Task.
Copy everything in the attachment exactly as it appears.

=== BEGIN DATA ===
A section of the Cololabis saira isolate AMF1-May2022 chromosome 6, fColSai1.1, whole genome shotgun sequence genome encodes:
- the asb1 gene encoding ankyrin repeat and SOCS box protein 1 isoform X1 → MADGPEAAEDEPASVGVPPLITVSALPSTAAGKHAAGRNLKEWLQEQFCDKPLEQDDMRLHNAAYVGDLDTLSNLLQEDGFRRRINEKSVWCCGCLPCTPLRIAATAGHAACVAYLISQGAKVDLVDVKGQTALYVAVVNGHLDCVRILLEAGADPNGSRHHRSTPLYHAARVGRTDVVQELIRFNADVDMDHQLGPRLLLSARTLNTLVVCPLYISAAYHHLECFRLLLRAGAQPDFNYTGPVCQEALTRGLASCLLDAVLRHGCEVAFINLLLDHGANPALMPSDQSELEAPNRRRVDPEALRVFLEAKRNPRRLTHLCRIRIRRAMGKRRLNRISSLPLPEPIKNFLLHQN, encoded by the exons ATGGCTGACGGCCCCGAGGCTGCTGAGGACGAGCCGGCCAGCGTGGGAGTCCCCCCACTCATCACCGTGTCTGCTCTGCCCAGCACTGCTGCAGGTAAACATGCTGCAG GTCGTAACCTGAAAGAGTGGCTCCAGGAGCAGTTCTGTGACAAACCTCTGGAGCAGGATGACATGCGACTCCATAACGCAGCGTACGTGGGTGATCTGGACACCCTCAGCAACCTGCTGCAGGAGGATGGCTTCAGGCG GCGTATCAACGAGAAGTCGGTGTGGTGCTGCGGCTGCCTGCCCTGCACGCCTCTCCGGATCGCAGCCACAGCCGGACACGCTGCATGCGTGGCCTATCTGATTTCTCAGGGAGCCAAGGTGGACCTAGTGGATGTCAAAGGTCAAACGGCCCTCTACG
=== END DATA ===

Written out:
A section of the Cololabis saira isolate AMF1-May2022 chromosome 6, fColSai1.1, whole genome shotgun sequence genome encodes:
- the asb1 gene encoding ankyrin repeat and SOCS box protein 1 isoform X1 → MADGPEAAEDEPASVGVPPLITVSALPSTAAGKHAAGRNLKEWLQEQFCDKPLEQDDMRLHNAAYVGDLDTLSNLLQEDGFRRRINEKSVWCCGCLPCTPLRIAATAGHAACVAYLISQGAKVDLVDVKGQTALYVAVVNGHLDCVRILLEAGADPNGSRHHRSTPLYHAARVGRTDVVQELIRFNADVDMDHQLGPRLLLSARTLNTLVVCPLYISAAYHHLECFRLLLRAGAQPDFNYTGPVCQEALTRGLASCLLDAVLRHGCEVAFINLLLDHGANPALMPSDQSELEAPNRRRVDPEALRVFLEAKRNPRRLTHLCRIRIRRAMGKRRLNRISSLPLPEPIKNFLLHQN, encoded by the exons ATGGCTGACGGCCCCGAGGCTGCTGAGGACGAGCCGGCCAGCGTGGGAGTCCCCCCACTCATCACCGTGTCTGCTCTGCCCAGCACTGCTGCAGGTAAACATGCTGCAG GTCGTAACCTGAAAGAGTGGCTCCAGGAGCAGTTCTGTGACAAACCTCTGGAGCAGGATGACATGCGACTCCATAACGCAGCGTACGTGGGTGATCTGGACACCCTCAGCAACCTGCTGCAGGAGGATGGCTTCAGGCG GCGTATCAACGAGAAGTCGGTGTGGTGCTGCGGCTGCCTGCCCTGCACGCCTCTCCGGATCGCAGCCACAGCCGGACACGCTGCATGCGTGGCCTATCTGATTTCTCAGGGAGCCAAGGTGGACCTAGTGGATGTCAAAGGTCAAACGGCCCTCTACG